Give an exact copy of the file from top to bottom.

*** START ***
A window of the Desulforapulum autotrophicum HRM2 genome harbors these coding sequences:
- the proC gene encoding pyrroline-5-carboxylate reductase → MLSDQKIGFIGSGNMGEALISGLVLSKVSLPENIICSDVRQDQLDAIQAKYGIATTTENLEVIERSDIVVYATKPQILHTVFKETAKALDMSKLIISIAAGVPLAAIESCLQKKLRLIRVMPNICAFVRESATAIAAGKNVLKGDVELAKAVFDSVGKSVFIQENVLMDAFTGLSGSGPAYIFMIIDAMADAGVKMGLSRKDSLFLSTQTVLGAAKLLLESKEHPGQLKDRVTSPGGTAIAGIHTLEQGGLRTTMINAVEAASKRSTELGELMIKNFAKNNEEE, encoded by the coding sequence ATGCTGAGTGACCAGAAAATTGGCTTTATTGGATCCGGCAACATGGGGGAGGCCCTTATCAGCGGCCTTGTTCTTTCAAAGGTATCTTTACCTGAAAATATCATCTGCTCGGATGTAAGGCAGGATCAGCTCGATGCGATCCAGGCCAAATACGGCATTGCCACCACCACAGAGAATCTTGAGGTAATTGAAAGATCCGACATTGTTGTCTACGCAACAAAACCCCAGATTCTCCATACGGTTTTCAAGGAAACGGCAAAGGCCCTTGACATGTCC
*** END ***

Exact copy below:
A window of the Desulforapulum autotrophicum HRM2 genome harbors these coding sequences:
- the proC gene encoding pyrroline-5-carboxylate reductase → MLSDQKIGFIGSGNMGEALISGLVLSKVSLPENIICSDVRQDQLDAIQAKYGIATTTENLEVIERSDIVVYATKPQILHTVFKETAKALDMSKLIISIAAGVPLAAIESCLQKKLRLIRVMPNICAFVRESATAIAAGKNVLKGDVELAKAVFDSVGKSVFIQENVLMDAFTGLSGSGPAYIFMIIDAMADAGVKMGLSRKDSLFLSTQTVLGAAKLLLESKEHPGQLKDRVTSPGGTAIAGIHTLEQGGLRTTMINAVEAASKRSTELGELMIKNFAKNNEEE, encoded by the coding sequence ATGCTGAGTGACCAGAAAATTGGCTTTATTGGATCCGGCAACATGGGGGAGGCCCTTATCAGCGGCCTTGTTCTTTCAAAGGTATCTTTACCTGAAAATATCATCTGCTCGGATGTAAGGCAGGATCAGCTCGATGCGATCCAGGCCAAATACGGCATTGCCACCACCACAGAGAATCTTGAGGTAATTGAAAGATCCGACATTGTTGTCTACGCAACAAAACCCCAGATTCTCCATACGGTTTTCAAGGAAACGGCAAAGGCCCTTGACATGTCC